Amid fresh controversy following reports of the U.S.’s Prism programme targeting the Brazilian President, and the impending launch of the Indian government’s own Central Monitoring System (CMS) project, an investigation by The Hindu reveals that the Internet activities of India’s roughly 160 million users are already being subjected to wide-ranging surveillance and monitoring, much of which is in violation of the government’s own rules and notifications for ensuring “privacy of communications”.
While the CMS is in early stages of launch, investigation shows that there already exists — without much public knowledge — Lawful Intercept and Monitoring (LIM) systems, which have been deployed by the Centre for Development of Telematics (C-DoT) for monitoring Internet traffic, emails, web-browsing, Skype and any other Internet activity of Indian users.
While mobile operators deploy their own LIM system, allowing “interception” of calls by the government, only after checking “due authorisation” in compliance with Section 5(2) of the Indian Telegraph Act read with Rule 419(A) of the IT Rules, in the case of the Internet traffic, the LIM is deployed by the government at the international gateways of a handful of large ISPs. The functioning of these secretive surveillance systems is out of reach of these ISPs, under lock and key and complete control of the government.
Following the leak of the Amar Singh tapes, the government had notified safeguards on February 7, 2006 for monitoring Internet traffic titled “Instructions for ensuring privacy of communications”, which mandates all ISPs to have “designated nodal officers” for communicating and receiving the “intimations for interceptions”. Nodal officers are required to hold meetings with the government to “seek confirmation regarding their (interception orders) authenticity every 15 days”. The safeguards include the need for 24x7 availability of “nodal officers”, and a procedure for monitoring traffic during “exceptions in emergent cases”.
However, in reality, these safeguards stand violated for the most part. This is because a majority of the Indian ISPs neither have the government’s LIM system installed nor do they have functional nodal officers — and, as a result, the ISP-level mandatory check for authenticating government’s monitoring orders to protect user privacy is absent. In effect, all Internet traffic of any user is open to interception at the international gateway of the bigger ISP from whom the smaller ISPs buy bandwidth.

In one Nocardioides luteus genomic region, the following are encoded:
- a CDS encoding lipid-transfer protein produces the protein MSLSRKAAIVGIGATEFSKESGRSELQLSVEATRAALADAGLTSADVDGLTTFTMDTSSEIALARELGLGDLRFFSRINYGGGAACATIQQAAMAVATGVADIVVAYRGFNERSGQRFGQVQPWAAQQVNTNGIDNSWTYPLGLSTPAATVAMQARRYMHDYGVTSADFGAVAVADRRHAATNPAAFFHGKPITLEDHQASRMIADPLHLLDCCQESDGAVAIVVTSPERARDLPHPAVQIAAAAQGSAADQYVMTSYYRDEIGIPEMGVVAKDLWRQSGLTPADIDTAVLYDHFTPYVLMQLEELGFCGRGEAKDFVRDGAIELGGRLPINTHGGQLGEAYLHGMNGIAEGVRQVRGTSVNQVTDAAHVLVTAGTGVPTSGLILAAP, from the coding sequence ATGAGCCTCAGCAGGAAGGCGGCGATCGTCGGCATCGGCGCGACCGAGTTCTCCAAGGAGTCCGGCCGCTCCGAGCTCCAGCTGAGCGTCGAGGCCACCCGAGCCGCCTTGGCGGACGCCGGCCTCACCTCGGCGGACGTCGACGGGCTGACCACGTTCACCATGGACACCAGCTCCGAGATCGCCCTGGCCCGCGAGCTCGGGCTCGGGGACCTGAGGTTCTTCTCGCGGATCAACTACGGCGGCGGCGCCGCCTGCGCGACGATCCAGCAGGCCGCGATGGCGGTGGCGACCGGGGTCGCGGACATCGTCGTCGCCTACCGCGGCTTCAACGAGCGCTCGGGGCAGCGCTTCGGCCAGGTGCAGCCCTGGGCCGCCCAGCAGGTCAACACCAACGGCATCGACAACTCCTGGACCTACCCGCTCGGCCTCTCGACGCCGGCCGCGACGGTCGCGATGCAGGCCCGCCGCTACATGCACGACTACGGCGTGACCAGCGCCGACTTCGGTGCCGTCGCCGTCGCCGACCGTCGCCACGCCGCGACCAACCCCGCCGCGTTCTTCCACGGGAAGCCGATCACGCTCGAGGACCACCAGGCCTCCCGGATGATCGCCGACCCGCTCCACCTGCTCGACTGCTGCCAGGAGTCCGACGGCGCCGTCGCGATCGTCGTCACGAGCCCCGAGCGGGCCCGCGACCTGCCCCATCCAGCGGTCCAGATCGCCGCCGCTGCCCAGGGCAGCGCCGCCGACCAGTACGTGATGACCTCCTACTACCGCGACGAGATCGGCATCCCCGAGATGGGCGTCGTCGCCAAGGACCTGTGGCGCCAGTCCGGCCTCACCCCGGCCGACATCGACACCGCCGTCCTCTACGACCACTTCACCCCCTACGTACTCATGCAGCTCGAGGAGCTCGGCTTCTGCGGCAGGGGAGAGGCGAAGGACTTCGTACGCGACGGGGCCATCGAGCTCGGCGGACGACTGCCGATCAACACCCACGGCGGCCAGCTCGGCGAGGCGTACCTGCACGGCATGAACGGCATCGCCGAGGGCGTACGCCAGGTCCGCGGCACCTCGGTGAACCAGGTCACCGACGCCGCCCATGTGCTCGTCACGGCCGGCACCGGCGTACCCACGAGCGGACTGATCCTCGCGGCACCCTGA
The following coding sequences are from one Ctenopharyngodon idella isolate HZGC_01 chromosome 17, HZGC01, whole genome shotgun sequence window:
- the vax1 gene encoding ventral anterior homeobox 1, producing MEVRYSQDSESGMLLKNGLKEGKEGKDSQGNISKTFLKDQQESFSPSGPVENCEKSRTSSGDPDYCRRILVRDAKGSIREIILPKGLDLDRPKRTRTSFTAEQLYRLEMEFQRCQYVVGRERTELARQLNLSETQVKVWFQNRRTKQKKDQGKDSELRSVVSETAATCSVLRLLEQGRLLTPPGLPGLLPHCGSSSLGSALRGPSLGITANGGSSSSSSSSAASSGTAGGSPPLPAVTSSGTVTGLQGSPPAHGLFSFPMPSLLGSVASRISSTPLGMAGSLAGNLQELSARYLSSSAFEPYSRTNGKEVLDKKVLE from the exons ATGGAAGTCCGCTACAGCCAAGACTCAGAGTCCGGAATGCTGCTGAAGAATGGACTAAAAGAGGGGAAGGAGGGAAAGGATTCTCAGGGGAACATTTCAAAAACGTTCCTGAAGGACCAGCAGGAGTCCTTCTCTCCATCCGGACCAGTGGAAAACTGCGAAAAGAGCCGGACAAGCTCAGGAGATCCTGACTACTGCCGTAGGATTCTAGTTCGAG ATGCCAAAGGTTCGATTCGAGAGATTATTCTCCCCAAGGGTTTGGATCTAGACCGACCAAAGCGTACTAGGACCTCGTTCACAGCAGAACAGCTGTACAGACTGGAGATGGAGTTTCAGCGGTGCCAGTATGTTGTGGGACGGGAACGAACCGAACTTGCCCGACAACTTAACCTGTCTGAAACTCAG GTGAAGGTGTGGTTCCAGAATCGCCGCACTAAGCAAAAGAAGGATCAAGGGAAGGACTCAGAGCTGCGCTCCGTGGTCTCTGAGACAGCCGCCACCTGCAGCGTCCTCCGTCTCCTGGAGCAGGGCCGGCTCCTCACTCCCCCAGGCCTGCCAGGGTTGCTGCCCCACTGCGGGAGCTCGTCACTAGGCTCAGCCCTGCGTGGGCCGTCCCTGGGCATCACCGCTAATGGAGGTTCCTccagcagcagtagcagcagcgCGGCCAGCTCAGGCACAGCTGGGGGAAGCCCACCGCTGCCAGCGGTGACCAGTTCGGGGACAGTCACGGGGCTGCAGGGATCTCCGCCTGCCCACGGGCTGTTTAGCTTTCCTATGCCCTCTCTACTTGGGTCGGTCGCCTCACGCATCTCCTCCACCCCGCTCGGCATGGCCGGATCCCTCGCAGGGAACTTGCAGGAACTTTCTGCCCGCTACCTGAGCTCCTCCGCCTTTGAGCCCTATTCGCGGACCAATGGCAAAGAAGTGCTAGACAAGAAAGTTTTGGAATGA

Even where the LIM exists, the process of seeking authentication by nodal officers exists mostly on paper. Since the government controls the LIMs, it directly sends software commands and sucks out whatever information it needs from the Internet pipe without any intimation or information to anyone, except to those within the government who send the Internet traffic monitoring commands. No ISP confirmed as to whether they had ever received an “authorization” letter for interception or monitoring of Internet content.Further, unlike mobile call interception safeguards, where only a pre-specified, duly authorized mobile number is put under “targeted surveillance”, to prohibit misuse, in the case of Internet traffic, the government’s monitoring system, which is installed between the ISPs Internet Edge Router (PE) and the core network, has an “always live” link to the entire traffic. The LIM system, in effect, has access to 100% of all Internet activity, with broad surveillance capability, based not just on IP or email addresses, URLs, fttps, https, telenet, or webmail, but even through a broad and blind search across all traffic in the Internet pipe using “key words” and “key phrases”.
In practical terms, this would mean that security agencies often launch a search for suspicious words such as “mithai” (sweets) — a code often used by extremist organizations to describe an explosive. However since the monitoring is broad, blind and based on “key word” or “key phrase”, the LIM system, using “text search”, “check some search”, “serial scanning”, “wildcard search” software commands, etc., monitors the entire Internet pipe indiscriminately for all traffic of every and any Internet user for as long as it desires, without any oversight of courts and without the knowledge of ISPs.
This monitoring facility is available to nine security agencies including the IB, the RAW and the MHA. It is unclear whether future safeguards promised for CMS exist while monitoring Internet traffic today.
Though it is presumed that the provisions of Rule 419(A) are followed, no one within the government or the ISPs was willing to reveal as to who sends the “intimation for interception”, or who checks its authentication and who implements it, especially since the search is made on the basis of “keyword” across all traffic rather than a specified targeted surveillance.